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Eggs-citement at Easter

First Published April 2011
  

Easter eggsEaster eggs have always been part of our traditional celebrations at this time of year and there are all sorts of theories on the reasons behind this.

Some say eggs were old pagan symbols of renewal. Ancient Egyptians, Phoenicians and Hindus are all said to have treated eggs as a symbol of new life; some religions believe the world began with one enormous egg. A hard boiled egg dipped in salt water symbolizes new life at a Passover sacrifice at the Temple in Jerusalem while Persians have for centuries been celebrating Nowrooz, a new year celebration held on the spring equinox, with painted eggs.

In the Christian calendar, because Easter marks new life through the resurrection of Jesus Christ, the link with the renewal aspect of eggs is clear and eggs have certainly been a key of Easter celebration for many centuries – the first book to mention Easter eggs by name was written five hundred years ago. Also, in the Christian tradition, no meat, dairy or eggs can be eaten during the strict Lenten fast for forty days and it was during the Easter period that people could return to eating eggs. Eggs therefore became a key part of Easter meals and were often given as affordable, easy to present gifts to children and servants; another reason why eggs have become so associated with Easter.

Whatever the original causes, today Easter eggs are as traditional in our country as Christmas trees. Shops are filled with chocolate and other sweet style eggs for weeks before the Easter weekend and today there is also a range of fun, commercial eggs from tweeting eggs to musical eggs to tempt purchasers. There is even a growing trend in Scotland for fish and chip shops to sell deep fried chocolate Easter eggs for people who want something slightly different!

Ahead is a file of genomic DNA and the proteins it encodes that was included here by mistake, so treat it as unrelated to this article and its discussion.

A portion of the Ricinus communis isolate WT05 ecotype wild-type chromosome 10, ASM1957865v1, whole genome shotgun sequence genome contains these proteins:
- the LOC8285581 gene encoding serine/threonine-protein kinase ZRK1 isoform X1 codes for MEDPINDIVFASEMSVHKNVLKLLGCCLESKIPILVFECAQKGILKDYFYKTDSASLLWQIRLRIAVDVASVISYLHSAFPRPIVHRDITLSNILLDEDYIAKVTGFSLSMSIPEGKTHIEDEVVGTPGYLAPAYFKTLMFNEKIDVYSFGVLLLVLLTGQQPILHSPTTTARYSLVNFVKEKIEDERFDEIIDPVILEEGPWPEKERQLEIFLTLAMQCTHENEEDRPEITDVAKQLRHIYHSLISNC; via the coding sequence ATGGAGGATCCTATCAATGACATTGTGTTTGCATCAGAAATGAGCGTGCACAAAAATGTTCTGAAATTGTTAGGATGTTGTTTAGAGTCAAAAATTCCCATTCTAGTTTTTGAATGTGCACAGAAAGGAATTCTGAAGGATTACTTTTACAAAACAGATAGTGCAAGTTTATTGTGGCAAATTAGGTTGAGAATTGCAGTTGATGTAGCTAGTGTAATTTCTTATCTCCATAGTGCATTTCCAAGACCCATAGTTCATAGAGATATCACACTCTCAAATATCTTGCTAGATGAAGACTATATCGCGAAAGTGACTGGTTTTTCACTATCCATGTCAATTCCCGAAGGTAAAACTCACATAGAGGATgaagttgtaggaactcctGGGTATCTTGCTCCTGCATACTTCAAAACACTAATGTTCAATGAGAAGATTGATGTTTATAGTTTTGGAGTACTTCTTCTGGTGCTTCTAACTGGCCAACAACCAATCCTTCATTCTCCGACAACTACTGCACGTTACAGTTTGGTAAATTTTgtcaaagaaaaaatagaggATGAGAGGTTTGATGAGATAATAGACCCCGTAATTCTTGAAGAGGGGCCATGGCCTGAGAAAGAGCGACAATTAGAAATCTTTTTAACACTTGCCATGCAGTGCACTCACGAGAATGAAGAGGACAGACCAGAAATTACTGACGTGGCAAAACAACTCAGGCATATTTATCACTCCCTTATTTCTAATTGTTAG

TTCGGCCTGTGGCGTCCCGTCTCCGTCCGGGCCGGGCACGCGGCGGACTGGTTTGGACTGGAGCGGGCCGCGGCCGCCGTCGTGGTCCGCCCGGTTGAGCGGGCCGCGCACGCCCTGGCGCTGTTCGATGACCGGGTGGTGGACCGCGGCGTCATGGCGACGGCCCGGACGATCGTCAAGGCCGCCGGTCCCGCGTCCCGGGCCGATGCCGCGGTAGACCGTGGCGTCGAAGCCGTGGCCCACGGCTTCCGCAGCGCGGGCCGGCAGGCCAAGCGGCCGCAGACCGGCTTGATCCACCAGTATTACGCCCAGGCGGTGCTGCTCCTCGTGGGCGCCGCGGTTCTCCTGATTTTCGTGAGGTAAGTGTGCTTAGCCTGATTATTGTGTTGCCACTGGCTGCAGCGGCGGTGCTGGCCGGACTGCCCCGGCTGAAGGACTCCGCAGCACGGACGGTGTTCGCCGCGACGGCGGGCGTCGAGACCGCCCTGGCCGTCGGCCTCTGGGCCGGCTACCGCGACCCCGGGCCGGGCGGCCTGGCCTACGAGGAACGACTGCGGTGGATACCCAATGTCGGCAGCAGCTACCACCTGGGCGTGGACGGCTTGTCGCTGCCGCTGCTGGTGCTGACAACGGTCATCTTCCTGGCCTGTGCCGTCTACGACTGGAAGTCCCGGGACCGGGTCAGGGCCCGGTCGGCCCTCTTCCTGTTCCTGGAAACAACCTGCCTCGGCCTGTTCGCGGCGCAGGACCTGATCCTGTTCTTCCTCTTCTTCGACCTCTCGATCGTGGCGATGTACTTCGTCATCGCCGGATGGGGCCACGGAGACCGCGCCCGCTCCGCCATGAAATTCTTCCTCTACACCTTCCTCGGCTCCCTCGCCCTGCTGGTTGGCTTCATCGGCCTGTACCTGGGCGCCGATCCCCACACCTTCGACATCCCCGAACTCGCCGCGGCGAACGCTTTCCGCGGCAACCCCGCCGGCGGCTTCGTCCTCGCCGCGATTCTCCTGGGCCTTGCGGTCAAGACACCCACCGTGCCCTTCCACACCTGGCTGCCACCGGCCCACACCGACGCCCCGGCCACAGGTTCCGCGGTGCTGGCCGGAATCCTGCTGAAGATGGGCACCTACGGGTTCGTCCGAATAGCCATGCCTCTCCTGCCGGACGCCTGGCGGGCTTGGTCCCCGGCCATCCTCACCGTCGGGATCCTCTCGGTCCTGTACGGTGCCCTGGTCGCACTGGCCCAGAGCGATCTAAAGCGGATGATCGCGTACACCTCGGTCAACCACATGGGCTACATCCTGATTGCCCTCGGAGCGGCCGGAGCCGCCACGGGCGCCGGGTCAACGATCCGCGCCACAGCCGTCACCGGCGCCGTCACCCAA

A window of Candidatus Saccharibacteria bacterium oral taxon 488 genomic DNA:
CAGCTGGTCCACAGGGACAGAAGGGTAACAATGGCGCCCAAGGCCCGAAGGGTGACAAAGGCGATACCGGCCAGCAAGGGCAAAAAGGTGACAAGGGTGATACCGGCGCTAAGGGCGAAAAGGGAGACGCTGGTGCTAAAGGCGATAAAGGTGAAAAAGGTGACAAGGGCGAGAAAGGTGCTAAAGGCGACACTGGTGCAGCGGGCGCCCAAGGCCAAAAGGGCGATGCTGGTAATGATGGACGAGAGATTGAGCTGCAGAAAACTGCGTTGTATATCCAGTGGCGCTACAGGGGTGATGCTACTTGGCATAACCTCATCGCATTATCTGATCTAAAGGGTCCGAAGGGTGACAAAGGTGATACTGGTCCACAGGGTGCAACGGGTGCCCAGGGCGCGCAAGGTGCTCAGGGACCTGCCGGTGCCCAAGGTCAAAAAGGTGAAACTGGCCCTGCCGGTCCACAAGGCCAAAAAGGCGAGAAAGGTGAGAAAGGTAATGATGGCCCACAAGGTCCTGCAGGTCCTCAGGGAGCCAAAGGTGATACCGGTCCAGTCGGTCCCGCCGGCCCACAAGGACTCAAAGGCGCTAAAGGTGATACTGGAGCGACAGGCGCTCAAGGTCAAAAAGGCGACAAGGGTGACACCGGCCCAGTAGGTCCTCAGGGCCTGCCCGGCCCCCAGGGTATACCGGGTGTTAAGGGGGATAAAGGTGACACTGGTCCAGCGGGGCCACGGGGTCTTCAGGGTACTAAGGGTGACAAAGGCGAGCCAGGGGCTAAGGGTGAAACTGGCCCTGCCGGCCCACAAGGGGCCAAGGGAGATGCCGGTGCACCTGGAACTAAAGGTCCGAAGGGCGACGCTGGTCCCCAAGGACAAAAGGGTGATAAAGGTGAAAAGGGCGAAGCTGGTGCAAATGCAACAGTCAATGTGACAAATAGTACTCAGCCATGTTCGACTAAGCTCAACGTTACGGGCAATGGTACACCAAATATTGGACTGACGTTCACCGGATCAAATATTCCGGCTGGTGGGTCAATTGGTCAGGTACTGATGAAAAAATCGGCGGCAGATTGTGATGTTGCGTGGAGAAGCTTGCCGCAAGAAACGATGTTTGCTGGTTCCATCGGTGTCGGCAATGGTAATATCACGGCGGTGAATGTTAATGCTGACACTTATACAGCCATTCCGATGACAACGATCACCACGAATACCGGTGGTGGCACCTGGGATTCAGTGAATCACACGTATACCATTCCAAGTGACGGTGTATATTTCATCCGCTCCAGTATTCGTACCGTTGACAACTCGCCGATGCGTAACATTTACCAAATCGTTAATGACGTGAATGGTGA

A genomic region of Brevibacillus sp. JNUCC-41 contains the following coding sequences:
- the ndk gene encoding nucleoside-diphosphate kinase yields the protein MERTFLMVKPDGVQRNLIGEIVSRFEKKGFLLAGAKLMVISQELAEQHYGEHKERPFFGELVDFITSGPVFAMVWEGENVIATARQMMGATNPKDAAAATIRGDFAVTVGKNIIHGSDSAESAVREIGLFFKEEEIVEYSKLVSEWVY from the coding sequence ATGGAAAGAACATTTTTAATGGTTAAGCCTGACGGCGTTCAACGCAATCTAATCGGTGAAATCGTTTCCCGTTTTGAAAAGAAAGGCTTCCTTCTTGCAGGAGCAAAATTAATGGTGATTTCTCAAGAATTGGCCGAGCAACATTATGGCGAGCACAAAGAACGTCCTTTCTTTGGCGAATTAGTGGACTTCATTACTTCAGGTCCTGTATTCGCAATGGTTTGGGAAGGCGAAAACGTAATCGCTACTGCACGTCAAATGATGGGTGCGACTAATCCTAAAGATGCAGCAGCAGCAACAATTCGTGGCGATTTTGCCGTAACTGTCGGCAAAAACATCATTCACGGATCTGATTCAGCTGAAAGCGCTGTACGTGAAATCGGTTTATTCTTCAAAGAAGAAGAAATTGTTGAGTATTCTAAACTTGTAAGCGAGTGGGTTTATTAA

Colouring eggs for Easter is part of the tradition, and in the past the favourite way to colour that boiled egg for Easter Sunday breakfast was to cook it in water with onion skin; that way a deep tan colour could be achieved. Today you can buy special egg decorating kits if you want to really go to town.

Mid Europe has some lovely egg traditions, including a batik-like decorating process known as pysanka which produces intricate, brilliantly-coloured eggs and of course the famous Fabergé eggs,
eggs decorated with exquisite jewels made for the Russian Imperial Court.

On top of all that, there are also egg activities held during the Easter period such as Easter egg hunts. A famous egg roll takes place on the White House lawn in Washington every year where eggs are pushed along the grass with wooden spoons. In the North of England there is a traditional game where hard boiled eggs are given out and each player hits the other player’s egg with their own egg. The game is known as egg dumping and the winner is the holder of the last intact egg. A similar game, called tucanje, is popular in Bulgaria, Croatia and Servia. The same game is played in parts of Bavaria and Austria but is called ostereiertitschen. In South Louisiana in America a similar game is played called pocking eggs where the winner eats the eggs of the losers in each round.

Without doubt eggs play an important role in the celebration of Easter in many countries and especially for children, Easter would never be the same without that traditional chocolate Easter egg!



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